And here’s the answer: politicians won’t end the subsidies and allow the market to operate as it should, because then there wouldn’t be enough opportunities for graft.

Politicians need to pay for their campaigns, their resort homes, their fancy cars, their kids’ Ivy League educations, the fancy jewelry for the young aides they’re banging, etc. And big rum distillers like to crush their competition. Who gives a damn about the interests of consumers or taxpayers or voters (unless it’s election season)? Not these corrupt bastards.

AZCoyote on June 9, 2014 at 7:13 PM

Aye, +1. Make it a double.

Rum, solar power plants, cowboy poetry…means jobs saved or created, so take that u wingerz/

Dolce Far Niente on June 9, 2014 at 7:46 PM

RUM SUBSIDY ???? !!!! Good grief.

lel2007 on June 9, 2014 at 8:34 PM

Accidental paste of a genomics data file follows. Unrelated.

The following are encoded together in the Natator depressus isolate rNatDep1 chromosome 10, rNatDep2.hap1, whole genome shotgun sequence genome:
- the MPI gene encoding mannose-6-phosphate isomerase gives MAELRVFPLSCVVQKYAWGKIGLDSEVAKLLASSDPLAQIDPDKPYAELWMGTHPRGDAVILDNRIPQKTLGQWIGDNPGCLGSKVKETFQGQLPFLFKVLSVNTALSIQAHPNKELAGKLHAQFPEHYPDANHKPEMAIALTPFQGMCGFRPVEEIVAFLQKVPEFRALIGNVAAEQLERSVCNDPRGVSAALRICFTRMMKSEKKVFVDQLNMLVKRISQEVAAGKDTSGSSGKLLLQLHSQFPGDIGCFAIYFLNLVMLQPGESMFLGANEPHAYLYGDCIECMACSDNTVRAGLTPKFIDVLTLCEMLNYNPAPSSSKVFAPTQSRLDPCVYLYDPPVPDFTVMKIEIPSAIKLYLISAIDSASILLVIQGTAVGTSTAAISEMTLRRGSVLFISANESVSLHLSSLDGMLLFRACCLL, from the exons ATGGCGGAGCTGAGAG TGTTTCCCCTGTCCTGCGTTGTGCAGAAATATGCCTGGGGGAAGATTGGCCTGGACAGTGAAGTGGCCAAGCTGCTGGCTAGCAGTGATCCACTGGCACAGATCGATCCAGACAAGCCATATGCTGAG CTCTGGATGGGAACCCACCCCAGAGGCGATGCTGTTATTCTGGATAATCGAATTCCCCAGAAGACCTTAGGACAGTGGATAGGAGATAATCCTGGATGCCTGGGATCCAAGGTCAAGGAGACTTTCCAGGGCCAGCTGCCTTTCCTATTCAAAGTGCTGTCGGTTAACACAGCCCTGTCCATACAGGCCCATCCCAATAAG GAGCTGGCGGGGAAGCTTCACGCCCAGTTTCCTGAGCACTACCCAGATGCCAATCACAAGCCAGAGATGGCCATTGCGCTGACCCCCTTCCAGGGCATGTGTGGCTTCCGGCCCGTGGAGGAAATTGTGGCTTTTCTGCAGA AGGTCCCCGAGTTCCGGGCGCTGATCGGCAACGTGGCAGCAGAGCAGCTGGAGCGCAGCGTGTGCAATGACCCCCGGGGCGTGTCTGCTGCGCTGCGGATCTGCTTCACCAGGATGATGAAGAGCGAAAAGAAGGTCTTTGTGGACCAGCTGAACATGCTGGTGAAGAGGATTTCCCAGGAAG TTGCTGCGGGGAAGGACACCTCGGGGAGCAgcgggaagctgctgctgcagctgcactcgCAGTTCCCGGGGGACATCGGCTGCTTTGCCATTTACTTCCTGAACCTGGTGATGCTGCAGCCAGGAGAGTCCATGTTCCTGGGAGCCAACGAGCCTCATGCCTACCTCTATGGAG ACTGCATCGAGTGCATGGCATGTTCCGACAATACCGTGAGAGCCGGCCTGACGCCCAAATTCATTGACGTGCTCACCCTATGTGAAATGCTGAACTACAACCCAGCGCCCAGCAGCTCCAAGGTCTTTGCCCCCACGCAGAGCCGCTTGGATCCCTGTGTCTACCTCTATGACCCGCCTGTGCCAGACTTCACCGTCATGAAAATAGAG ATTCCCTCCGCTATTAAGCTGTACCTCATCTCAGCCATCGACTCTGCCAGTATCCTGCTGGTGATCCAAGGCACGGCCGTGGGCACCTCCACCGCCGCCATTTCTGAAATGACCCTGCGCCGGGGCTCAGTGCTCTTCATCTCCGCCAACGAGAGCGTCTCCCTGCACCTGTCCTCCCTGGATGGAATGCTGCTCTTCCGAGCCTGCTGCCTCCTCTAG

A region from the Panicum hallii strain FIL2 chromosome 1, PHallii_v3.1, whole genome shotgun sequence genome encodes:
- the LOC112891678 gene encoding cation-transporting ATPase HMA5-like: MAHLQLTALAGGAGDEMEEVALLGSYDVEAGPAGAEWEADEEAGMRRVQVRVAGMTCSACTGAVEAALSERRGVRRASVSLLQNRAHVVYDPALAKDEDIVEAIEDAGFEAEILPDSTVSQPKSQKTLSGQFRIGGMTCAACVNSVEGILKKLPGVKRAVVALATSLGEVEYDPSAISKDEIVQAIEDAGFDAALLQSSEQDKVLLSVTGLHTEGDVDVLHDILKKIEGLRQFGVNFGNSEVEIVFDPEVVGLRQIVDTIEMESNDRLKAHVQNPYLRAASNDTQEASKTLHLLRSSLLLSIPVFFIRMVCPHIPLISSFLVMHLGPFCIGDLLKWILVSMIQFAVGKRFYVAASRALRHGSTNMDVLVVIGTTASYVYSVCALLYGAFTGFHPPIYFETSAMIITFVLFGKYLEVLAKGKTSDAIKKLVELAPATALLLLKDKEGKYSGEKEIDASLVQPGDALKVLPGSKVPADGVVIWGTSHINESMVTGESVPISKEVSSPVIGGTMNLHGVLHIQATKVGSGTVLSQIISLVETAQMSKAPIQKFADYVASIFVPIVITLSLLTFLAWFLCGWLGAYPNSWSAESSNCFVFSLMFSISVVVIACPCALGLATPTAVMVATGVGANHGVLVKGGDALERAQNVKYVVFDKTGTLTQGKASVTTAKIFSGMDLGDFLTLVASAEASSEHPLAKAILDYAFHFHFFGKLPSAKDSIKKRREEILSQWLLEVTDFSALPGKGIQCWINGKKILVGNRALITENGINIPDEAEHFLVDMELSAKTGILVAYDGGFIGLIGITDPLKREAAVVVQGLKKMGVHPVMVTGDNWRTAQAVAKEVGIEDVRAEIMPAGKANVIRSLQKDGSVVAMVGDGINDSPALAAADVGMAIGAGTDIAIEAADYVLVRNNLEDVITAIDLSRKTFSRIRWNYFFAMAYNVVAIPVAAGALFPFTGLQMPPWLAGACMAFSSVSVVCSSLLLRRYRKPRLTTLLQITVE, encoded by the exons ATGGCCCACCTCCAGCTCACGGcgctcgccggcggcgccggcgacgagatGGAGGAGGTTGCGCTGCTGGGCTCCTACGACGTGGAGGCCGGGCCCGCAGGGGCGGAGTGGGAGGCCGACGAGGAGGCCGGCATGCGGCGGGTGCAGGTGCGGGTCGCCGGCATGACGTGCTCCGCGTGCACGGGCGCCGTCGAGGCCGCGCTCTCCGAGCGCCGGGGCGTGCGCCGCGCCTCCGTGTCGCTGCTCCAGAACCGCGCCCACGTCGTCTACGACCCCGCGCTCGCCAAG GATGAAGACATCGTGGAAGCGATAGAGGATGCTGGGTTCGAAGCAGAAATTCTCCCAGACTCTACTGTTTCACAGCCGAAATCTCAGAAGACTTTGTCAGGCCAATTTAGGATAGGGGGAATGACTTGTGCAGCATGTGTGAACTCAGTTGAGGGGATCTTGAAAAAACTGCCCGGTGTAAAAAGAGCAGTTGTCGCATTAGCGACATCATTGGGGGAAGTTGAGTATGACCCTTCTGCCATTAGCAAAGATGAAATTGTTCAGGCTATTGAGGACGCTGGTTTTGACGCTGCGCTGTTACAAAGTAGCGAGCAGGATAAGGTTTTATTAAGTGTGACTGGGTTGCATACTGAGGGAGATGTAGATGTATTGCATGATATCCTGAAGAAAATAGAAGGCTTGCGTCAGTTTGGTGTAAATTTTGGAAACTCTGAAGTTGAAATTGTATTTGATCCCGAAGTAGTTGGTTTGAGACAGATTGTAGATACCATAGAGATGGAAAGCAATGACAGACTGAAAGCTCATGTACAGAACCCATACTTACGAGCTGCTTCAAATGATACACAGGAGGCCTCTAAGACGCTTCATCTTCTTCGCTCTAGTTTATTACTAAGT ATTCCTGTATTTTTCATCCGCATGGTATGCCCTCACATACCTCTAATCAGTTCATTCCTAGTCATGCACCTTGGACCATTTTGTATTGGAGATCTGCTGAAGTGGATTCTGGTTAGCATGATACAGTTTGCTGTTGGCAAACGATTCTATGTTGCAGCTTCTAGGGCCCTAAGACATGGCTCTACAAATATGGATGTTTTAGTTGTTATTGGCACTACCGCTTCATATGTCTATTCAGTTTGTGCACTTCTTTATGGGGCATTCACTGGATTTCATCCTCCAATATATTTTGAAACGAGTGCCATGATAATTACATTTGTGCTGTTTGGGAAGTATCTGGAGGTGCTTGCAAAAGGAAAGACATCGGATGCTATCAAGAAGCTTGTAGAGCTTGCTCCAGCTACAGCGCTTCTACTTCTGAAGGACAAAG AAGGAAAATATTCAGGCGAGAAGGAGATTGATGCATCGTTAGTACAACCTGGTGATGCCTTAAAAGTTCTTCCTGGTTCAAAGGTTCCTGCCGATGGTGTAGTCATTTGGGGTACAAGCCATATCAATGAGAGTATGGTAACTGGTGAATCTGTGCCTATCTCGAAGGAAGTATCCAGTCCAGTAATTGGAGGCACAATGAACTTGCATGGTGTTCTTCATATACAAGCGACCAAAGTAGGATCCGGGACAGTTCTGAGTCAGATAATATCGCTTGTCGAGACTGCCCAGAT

I don’t care. We have a whole raft of new illegal scumbag cockroaches to take care of with funds that could be helping AMERICANS.

Don’t whine to me about your liver killing booze, and please, go wash your underwear.

Diluculo on June 9, 2014 at 8:58 PM

Because, shyt, they can do better with the cossacks.

WryTrvllr on June 9, 2014 at 9:09 PM

Unlike Malbec.

WryTrvllr on June 9, 2014 at 9:10 PM

I wash my underwear on Sundays.

Tard on June 9, 2014 at 9:29 PM

Both sides?

WryTrvllr on June 9, 2014 at 9:41 PM

Your plan has no vigorish.

Viator on June 9, 2014 at 10:00 PM

Government Rum

This does lend some insight into why our elected officials tend to spend our money like drunken sailors.

s1im on June 9, 2014 at 11:11 PM

they can take their swill and clean pots with it
bayourum.com

hurricane567 on June 10, 2014 at 4:59 AM

Well, the government of PR is adding a 7% import/export tax in August, effectively cancelling out the subsidy for your Bacardi.

At least they have those nifty windmills across the bay from Old San Juan and a nice visitor center and stuff.

JoseQuinones on June 10, 2014 at 9:01 AM

Yes, there should be NO subsidies unless the industry is directly related to being able to ramp up for wartime production of warfighting material. Period. And even that subsidy I am leery of.

GWB on June 10, 2014 at 10:03 AM

Not the Rum! – Capt. Jack Sparrow

Missilengr on June 10, 2014 at 11:51 AM